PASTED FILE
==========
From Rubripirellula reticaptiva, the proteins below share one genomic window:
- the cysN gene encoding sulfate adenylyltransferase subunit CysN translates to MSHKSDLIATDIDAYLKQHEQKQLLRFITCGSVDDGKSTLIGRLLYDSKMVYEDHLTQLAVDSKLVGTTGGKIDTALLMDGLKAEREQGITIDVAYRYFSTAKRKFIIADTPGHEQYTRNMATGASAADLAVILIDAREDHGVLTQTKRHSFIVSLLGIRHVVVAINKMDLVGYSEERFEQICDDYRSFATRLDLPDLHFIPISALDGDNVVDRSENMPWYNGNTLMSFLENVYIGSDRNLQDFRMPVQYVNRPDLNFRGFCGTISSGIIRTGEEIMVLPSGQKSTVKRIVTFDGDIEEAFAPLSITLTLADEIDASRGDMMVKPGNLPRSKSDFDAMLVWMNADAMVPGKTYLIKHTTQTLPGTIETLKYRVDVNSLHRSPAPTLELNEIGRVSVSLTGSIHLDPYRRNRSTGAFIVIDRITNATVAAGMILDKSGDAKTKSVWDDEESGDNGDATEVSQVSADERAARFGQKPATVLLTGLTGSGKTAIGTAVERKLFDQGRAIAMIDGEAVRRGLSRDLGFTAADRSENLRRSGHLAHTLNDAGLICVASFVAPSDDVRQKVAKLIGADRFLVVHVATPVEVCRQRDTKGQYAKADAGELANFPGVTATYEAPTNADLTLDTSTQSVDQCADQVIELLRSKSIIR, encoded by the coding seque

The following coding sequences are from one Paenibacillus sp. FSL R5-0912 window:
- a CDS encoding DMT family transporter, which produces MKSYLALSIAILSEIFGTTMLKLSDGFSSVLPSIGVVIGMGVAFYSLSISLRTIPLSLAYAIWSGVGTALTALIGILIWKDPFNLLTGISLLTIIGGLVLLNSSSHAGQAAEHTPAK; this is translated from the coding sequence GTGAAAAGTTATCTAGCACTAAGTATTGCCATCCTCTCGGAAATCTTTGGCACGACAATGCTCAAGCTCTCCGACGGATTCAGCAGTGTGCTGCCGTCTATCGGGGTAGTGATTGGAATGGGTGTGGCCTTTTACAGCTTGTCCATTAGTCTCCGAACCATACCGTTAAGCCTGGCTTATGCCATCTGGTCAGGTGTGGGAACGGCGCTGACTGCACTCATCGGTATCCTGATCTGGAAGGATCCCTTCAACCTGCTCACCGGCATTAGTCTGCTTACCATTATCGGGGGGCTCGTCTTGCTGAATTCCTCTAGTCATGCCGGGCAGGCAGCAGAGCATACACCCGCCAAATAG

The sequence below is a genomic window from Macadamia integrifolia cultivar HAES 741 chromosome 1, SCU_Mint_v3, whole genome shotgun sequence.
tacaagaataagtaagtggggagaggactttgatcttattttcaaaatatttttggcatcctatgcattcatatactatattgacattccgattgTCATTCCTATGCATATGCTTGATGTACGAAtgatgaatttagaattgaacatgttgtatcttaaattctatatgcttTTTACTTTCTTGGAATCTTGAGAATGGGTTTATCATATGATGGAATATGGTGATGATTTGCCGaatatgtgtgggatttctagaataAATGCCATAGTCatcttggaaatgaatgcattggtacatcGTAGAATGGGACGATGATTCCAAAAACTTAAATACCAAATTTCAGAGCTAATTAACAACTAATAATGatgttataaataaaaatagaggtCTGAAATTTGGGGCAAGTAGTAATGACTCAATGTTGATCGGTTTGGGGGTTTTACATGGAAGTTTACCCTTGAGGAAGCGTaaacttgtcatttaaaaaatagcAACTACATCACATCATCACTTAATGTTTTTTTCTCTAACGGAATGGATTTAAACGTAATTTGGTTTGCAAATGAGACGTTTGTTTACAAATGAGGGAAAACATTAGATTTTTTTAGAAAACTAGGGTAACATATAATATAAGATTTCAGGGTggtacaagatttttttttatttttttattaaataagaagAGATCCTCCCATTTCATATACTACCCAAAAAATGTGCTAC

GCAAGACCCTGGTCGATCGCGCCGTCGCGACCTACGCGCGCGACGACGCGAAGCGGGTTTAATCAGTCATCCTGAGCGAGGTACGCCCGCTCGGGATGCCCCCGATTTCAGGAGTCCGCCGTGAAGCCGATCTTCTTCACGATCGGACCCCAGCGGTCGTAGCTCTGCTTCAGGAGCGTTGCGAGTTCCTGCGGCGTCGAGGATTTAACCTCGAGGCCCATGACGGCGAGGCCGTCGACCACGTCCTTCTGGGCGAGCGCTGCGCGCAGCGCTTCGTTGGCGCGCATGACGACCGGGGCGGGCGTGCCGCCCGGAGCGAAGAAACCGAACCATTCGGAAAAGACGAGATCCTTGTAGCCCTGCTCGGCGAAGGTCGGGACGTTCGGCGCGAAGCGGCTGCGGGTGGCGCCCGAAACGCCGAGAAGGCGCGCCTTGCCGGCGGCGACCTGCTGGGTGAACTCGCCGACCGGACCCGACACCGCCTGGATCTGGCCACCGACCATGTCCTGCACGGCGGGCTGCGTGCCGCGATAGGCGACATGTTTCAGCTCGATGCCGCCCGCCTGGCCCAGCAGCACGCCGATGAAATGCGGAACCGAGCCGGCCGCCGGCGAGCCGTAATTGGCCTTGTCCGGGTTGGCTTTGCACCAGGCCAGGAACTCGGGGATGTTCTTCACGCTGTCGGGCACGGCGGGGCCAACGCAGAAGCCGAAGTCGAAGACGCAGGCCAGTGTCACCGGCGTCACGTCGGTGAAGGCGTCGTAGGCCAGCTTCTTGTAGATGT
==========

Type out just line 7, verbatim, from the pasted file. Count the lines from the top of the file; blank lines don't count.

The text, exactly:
GCAAGACCCTGGTCGATCGCGCCGTCGCGACCTACGCGCGCGACGACGCGAAGCGGGTTTAATCAGTCATCCTGAGCGAGGTACGCCCGCTCGGGATGCCCCCGATTTCAGGAGTCCGCCGTGAAGCCGATCTTCTTCACGATCGGACCCCAGCGGTCGTAGCTCTGCTTCAGGAGCGTTGCGAGTTCCTGCGGCGTCGAGGATTTAACCTCGAGGCCCATGACGGCGAGGCCGTCGACCACGTCCTTCTGGGCGAGCGCTGCGCGCAGCGCTTCGTTGGCGCGCATGACGACCGGGGCGGGCGTGCCGCCCGGAGCGAAGAAACCGAACCATTCGGAAAAGACGAGATCCTTGTAGCCCTGCTCGGCGAAGGTCGGGACGTTCGGCGCGAAGCGGCTGCGGGTGGCGCCCGAAACGCCGAGAAGGCGCGCCTTGCCGGCGGCGACCTGCTGGGTGAACTCGCCGACCGGACCCGACACCGCCTGGATCTGGCCACCGACCATGTCCTGCACGGCGGGCTGCGTGCCGCGATAGGCGACATGTTTCAGCTCGATGCCGCCCGCCTGGCCCAGCAGCACGCCGATGAAATGCGGAACCGAGCCGGCCGCCGGCGAGCCGTAATTGGCCTTGTCCGGGTTGGCTTTGCACCAGGCCAGGAACTCGGGGATGTTCTTCACGCTGTCGGGCACGGCGGGGCCAACGCAGAAGCCGAAGTCGAAGACGCAGGCCAGTGTCACCGGCGTCACGTCGGTGAAGGCGTCGTAGGCCAGCTTCTTGTAGATGT